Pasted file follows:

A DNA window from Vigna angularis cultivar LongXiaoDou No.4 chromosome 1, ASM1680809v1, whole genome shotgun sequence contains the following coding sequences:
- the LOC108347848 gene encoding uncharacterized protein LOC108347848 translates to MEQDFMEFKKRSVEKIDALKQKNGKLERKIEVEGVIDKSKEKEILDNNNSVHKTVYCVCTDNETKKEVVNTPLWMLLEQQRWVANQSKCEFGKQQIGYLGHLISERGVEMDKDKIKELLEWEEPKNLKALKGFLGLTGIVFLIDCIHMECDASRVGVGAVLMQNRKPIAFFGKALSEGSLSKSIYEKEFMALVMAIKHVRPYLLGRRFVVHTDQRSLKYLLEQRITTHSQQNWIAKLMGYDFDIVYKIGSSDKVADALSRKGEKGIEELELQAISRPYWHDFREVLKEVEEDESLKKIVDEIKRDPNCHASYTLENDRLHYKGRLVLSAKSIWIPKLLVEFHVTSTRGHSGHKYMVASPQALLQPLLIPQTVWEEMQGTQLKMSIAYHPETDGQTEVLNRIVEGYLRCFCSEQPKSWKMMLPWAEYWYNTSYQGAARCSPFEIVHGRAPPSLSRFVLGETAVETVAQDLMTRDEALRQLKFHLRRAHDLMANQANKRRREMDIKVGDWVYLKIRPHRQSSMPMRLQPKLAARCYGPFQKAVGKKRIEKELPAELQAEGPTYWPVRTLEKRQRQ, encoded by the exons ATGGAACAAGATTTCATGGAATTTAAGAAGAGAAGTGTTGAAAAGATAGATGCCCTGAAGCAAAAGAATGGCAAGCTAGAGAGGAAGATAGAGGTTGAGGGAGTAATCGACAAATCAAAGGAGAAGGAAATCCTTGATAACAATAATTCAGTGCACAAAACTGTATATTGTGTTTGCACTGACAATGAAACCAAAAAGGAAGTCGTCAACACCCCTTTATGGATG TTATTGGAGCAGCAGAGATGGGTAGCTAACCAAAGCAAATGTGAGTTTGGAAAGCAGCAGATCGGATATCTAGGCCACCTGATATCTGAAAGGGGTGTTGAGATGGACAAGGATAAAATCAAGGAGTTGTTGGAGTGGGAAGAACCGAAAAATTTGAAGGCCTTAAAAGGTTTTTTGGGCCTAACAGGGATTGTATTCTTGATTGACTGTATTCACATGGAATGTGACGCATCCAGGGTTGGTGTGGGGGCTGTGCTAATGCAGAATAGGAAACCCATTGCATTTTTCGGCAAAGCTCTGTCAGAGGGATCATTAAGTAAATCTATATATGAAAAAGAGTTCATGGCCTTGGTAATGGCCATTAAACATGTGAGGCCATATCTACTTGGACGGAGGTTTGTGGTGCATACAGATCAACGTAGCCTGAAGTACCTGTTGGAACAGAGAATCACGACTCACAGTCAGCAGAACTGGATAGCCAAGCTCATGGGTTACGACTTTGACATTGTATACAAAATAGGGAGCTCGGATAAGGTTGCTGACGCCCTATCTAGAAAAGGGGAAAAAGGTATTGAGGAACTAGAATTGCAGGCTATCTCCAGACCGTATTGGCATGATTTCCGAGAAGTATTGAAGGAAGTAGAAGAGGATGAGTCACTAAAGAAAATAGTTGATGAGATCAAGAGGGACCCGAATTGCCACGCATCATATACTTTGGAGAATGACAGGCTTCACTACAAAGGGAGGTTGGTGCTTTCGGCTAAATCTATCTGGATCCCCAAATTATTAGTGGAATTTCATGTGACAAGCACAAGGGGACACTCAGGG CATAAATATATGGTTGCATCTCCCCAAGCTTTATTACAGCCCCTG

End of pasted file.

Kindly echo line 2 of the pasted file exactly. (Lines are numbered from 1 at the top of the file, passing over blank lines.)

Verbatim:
- the LOC108347848 gene encoding uncharacterized protein LOC108347848 translates to MEQDFMEFKKRSVEKIDALKQKNGKLERKIEVEGVIDKSKEKEILDNNNSVHKTVYCVCTDNETKKEVVNTPLWMLLEQQRWVANQSKCEFGKQQIGYLGHLISERGVEMDKDKIKELLEWEEPKNLKALKGFLGLTGIVFLIDCIHMECDASRVGVGAVLMQNRKPIAFFGKALSEGSLSKSIYEKEFMALVMAIKHVRPYLLGRRFVVHTDQRSLKYLLEQRITTHSQQNWIAKLMGYDFDIVYKIGSSDKVADALSRKGEKGIEELELQAISRPYWHDFREVLKEVEEDESLKKIVDEIKRDPNCHASYTLENDRLHYKGRLVLSAKSIWIPKLLVEFHVTSTRGHSGHKYMVASPQALLQPLLIPQTVWEEMQGTQLKMSIAYHPETDGQTEVLNRIVEGYLRCFCSEQPKSWKMMLPWAEYWYNTSYQGAARCSPFEIVHGRAPPSLSRFVLGETAVETVAQDLMTRDEALRQLKFHLRRAHDLMANQANKRRREMDIKVGDWVYLKIRPHRQSSMPMRLQPKLAARCYGPFQKAVGKKRIEKELPAELQAEGPTYWPVRTLEKRQRQ, encoded by the exons ATGGAACAAGATTTCATGGAATTTAAGAAGAGAAGTGTTGAAAAGATAGATGCCCTGAAGCAAAAGAATGGCAAGCTAGAGAGGAAGATAGAGGTTGAGGGAGTAATCGACAAATCAAAGGAGAAGGAAATCCTTGATAACAATAATTCAGTGCACAAAACTGTATATTGTGTTTGCACTGACAATGAAACCAAAAAGGAAGTCGTCAACACCCCTTTATGGATG TTATTGGAGCAGCAGAGATGGGTAGCTAACCAAAGCAAATGTGAGTTTGGAAAGCAGCAGATCGGATATCTAGGCCACCTGATATCTGAAAGGGGTGTTGAGATGGACAAGGATAAAATCAAGGAGTTGTTGGAGTGGGAAGAACCGAAAAATTTGAAGGCCTTAAAAGGTTTTTTGGGCCTAACAGGGATTGTATTCTTGATTGACTGTATTCACATGGAATGTGACGCATCCAGGGTTGGTGTGGGGGCTGTGCTAATGCAGAATAGGAAACCCATTGCATTTTTCGGCAAAGCTCTGTCAGAGGGATCATTAAGTAAATCTATATATGAAAAAGAGTTCATGGCCTTGGTAATGGCCATTAAACATGTGAGGCCATATCTACTTGGACGGAGGTTTGTGGTGCATACAGATCAACGTAGCCTGAAGTACCTGTTGGAACAGAGAATCACGACTCACAGTCAGCAGAACTGGATAGCCAAGCTCATGGGTTACGACTTTGACATTGTATACAAAATAGGGAGCTCGGATAAGGTTGCTGACGCCCTATCTAGAAAAGGGGAAAAAGGTATTGAGGAACTAGAATTGCAGGCTATCTCCAGACCGTATTGGCATGATTTCCGAGAAGTATTGAAGGAAGTAGAAGAGGATGAGTCACTAAAGAAAATAGTTGATGAGATCAAGAGGGACCCGAATTGCCACGCATCATATACTTTGGAGAATGACAGGCTTCACTACAAAGGGAGGTTGGTGCTTTCGGCTAAATCTATCTGGATCCCCAAATTATTAGTGGAATTTCATGTGACAAGCACAAGGGGACACTCAGGG CATAAATATATGGTTGCATCTCCCCAAGCTTTATTACAGCCCCTG